# The hailstone sequence

Published on 2011-07-25Lothar Collatz, a twentieth-century mathematician, once proposed that all numbers have a property known as oneness. Collatz that for any given number `n`

, if one divides `n`

by two when it is even and multiplies it by three and adds one to the product when it is odd and then repeats the process *ad infinitum*, `n`

will eventually equal one. The various values of `n`

as it makes its way through this process are known as the number's "hailstone sequence," as `n`

on its way to one jumps up and down in value like a hailstone in a cloud, and a number's oneness is the length of its hailstone sequence. For example, 6 has a hailstone sequence of 6,3,10,5,16,8,4,2,1 and a oneness of eight. The fourteenth problem in the Project Euler sequence asks the reader to find the number under 1,000,000 with the greatest oneness. It reads:

The following iterative sequence is defined for the set of positive integers:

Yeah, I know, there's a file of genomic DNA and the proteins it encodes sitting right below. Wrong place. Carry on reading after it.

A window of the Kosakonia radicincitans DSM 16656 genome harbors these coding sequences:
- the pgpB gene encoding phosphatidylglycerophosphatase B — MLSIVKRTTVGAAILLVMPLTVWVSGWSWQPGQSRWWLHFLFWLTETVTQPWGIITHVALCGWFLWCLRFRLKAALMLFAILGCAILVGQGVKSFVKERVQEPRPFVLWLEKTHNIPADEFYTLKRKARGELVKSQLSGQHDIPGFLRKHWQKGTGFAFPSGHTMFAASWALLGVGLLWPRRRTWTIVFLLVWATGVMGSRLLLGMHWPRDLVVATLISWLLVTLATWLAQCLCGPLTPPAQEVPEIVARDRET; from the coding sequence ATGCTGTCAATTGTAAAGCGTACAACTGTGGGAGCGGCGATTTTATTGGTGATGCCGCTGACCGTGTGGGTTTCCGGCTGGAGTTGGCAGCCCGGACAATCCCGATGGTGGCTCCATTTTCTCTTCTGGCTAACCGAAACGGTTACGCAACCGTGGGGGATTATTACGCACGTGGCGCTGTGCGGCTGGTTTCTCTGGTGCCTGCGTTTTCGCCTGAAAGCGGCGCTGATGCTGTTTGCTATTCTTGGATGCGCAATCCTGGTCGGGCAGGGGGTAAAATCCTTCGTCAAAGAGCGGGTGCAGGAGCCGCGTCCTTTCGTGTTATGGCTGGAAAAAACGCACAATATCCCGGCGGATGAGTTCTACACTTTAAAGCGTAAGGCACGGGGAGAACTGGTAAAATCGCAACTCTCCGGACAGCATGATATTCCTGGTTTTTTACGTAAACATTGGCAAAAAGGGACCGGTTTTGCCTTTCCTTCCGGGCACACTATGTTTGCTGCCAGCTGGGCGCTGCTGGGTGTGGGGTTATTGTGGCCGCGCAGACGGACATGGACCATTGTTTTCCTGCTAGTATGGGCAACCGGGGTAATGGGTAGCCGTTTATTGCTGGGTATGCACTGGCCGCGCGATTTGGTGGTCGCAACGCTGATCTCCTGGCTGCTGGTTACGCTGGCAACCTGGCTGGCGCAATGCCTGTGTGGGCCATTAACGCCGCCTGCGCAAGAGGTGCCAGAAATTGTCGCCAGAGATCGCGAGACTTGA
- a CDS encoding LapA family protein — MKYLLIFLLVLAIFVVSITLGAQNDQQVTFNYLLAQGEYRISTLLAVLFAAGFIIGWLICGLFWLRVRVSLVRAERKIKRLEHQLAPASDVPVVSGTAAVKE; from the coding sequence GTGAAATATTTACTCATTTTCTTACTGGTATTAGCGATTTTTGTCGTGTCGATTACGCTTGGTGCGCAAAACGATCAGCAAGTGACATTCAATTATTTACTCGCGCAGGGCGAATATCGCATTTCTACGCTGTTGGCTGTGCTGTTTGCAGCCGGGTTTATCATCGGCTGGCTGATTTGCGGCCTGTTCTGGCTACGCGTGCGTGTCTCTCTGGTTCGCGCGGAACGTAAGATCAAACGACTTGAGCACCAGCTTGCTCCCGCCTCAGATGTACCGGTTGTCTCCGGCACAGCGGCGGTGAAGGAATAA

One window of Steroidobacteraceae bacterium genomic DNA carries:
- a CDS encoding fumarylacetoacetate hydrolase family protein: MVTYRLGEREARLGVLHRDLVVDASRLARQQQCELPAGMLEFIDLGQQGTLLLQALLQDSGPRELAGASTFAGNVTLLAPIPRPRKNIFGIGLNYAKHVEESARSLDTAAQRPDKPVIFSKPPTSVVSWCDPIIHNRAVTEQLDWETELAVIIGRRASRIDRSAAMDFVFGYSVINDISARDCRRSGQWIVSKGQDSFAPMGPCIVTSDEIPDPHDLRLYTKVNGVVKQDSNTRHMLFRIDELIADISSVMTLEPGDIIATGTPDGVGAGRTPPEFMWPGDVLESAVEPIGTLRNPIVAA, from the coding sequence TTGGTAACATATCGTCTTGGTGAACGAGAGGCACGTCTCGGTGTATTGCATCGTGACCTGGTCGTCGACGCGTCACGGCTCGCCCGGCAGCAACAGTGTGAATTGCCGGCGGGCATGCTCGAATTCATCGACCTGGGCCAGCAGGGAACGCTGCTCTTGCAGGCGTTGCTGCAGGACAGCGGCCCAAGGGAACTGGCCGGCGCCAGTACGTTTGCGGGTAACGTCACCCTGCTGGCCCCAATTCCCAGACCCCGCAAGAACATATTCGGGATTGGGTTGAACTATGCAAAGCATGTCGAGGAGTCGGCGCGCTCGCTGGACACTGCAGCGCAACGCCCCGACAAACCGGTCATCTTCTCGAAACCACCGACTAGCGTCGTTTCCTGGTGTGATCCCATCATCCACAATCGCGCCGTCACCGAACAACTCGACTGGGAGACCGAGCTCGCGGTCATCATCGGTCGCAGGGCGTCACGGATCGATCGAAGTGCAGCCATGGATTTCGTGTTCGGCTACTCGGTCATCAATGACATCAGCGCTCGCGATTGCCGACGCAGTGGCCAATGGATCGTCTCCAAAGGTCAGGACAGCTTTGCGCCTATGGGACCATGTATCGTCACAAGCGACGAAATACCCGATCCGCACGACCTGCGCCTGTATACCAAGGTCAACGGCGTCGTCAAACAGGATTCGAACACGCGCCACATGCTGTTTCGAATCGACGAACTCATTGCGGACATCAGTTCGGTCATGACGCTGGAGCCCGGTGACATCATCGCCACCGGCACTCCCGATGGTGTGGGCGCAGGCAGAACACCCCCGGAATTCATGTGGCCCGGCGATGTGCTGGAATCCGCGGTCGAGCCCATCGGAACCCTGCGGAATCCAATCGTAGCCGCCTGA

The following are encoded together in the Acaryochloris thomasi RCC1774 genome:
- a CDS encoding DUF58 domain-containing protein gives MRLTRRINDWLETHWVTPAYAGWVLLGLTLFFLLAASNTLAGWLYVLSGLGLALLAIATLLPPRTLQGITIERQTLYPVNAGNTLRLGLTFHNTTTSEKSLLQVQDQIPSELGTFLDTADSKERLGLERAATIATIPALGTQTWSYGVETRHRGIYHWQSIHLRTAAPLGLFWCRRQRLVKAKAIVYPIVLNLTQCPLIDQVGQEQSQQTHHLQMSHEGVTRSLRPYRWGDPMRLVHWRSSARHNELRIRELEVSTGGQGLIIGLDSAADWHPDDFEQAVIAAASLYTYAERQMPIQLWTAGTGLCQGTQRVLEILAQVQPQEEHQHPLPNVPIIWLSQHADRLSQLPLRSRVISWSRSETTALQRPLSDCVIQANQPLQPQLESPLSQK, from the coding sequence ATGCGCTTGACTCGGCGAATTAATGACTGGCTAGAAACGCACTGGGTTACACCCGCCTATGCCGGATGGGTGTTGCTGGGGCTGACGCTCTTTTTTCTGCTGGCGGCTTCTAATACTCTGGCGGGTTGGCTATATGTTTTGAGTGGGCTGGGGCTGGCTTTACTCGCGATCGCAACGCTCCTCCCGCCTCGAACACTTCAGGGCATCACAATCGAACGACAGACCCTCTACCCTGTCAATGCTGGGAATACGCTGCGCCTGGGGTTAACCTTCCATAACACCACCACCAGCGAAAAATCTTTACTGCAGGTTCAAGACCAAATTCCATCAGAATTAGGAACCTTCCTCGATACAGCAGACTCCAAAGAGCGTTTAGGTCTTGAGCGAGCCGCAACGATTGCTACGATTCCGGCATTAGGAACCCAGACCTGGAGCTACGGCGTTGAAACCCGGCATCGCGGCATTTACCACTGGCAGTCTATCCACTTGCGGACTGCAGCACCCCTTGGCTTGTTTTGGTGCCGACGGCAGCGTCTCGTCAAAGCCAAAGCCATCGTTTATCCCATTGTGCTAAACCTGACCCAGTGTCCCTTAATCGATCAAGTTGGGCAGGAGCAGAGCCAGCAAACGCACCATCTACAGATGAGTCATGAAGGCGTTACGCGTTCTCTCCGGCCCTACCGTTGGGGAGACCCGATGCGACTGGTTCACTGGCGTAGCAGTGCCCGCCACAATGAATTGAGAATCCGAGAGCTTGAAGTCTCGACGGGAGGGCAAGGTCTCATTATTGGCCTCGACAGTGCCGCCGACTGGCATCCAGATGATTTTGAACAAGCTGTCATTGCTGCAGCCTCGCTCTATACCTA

`n`

→`n`

/2 (`n`

is even)

`n`

→ 3`n`

+ 1 (`n`

is odd)

Using the rule above and starting with 13, we generate the following sequence:

13 → 40 → 20 → 10 → 5 → 16 → 8 → 4 → 2 → 1

It can be seen that this sequence (starting at 13 and finishing at 1) contains 10 terms. Although it has not been proved yet (Collatz Problem), it is thought that all starting numbers finish at 1.

Which starting number, under one million, produces the longest chain?

This one gave me a bit of trouble, as I at first forgot to account for integer overflow. After wondering why 113,383 hadn't made it all the way down to one after 30 seconds, I stopped execution, changed `chainStep`

from an `int`

to a `long`

, and had my answer in seconds.

using System; using System.Collections.Generic; using System.Linq; using System.Text; namespace Problem014 { class Program { static void Main(string[] args) { int numWithLongestChain = 0; int numOfSteps = 0; int lengthOfLongestChain = 0; long chainStep; for (int i = 2; i < 1000000; i++) { chainStep = i; numOfSteps = 0; while (chainStep != 1) { if (chainStep % 2 == 0) chainStep = chainStep / 2; else chainStep = (chainStep * 3) + 1; numOfSteps++; } if (numOfSteps > lengthOfLongestChain) { lengthOfLongestChain = numOfSteps; numWithLongestChain = i; } } Console.WriteLine("The number with the longest chain is {0}", numWithLongestChain); } } }